Running up the score
The last component of my running system is measurement. I use a spreadsheet to log my runs, but a habit tracker or even just crossing off days on a paper calendar would be equally effective. The more visual the better. Seeing an unbroken streak of completed runs keeps me motivated and accountable, and I’m not above admitting that I love the little hit of dopamine that comes with logging another completed run. Tracking progress is nothing new, but the difference this time around is that I’m now counting up the days I spend as a runner, rather than counting down the days until race day. This makes all the difference in the world.
Putting it all together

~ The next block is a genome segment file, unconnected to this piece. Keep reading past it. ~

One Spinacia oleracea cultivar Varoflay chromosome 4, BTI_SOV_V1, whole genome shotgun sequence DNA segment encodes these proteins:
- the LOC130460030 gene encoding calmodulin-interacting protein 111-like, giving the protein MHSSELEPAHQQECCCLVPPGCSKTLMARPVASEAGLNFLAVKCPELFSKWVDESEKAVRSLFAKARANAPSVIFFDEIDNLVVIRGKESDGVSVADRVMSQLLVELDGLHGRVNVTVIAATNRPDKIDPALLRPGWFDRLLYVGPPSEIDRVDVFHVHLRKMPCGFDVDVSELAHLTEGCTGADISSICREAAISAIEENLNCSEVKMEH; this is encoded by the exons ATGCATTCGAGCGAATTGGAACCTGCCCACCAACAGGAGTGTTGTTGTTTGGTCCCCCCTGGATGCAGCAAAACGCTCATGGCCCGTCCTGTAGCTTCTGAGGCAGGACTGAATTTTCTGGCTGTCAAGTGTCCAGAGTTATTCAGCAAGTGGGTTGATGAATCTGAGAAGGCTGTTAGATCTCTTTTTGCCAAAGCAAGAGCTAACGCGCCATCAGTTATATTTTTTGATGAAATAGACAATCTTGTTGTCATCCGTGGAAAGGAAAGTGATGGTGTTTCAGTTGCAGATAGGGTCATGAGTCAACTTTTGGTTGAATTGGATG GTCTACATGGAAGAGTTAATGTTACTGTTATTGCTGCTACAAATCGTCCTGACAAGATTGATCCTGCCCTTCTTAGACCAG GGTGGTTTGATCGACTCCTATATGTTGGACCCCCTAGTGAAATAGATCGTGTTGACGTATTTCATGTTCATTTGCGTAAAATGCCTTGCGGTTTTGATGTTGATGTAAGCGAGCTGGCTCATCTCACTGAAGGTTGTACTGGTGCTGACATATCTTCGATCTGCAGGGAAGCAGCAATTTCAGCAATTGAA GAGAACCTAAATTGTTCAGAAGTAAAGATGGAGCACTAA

It’s a shame that most of the content published about running is either aimed at elite runners looking to shave seconds off of their world records, or is focused on gear and supplements to help you with your next race. In a world seemingly built for hares, taking the tortoise point of view that a slow and steady approach is best, isn’t exactly going to win me a popularity contest. Don’t get me wrong, I’m not against running marathons in general, I just feel that developing a healthy relationship with running first, before taking on a marathon, is a woefully under-discussed point of view. For anyone out there that’s been struggling with running over the years, just know that you don’t always have to summit the mountain. Living on it can be just as rewarding, and it’s a hell of a lot easier on your body too.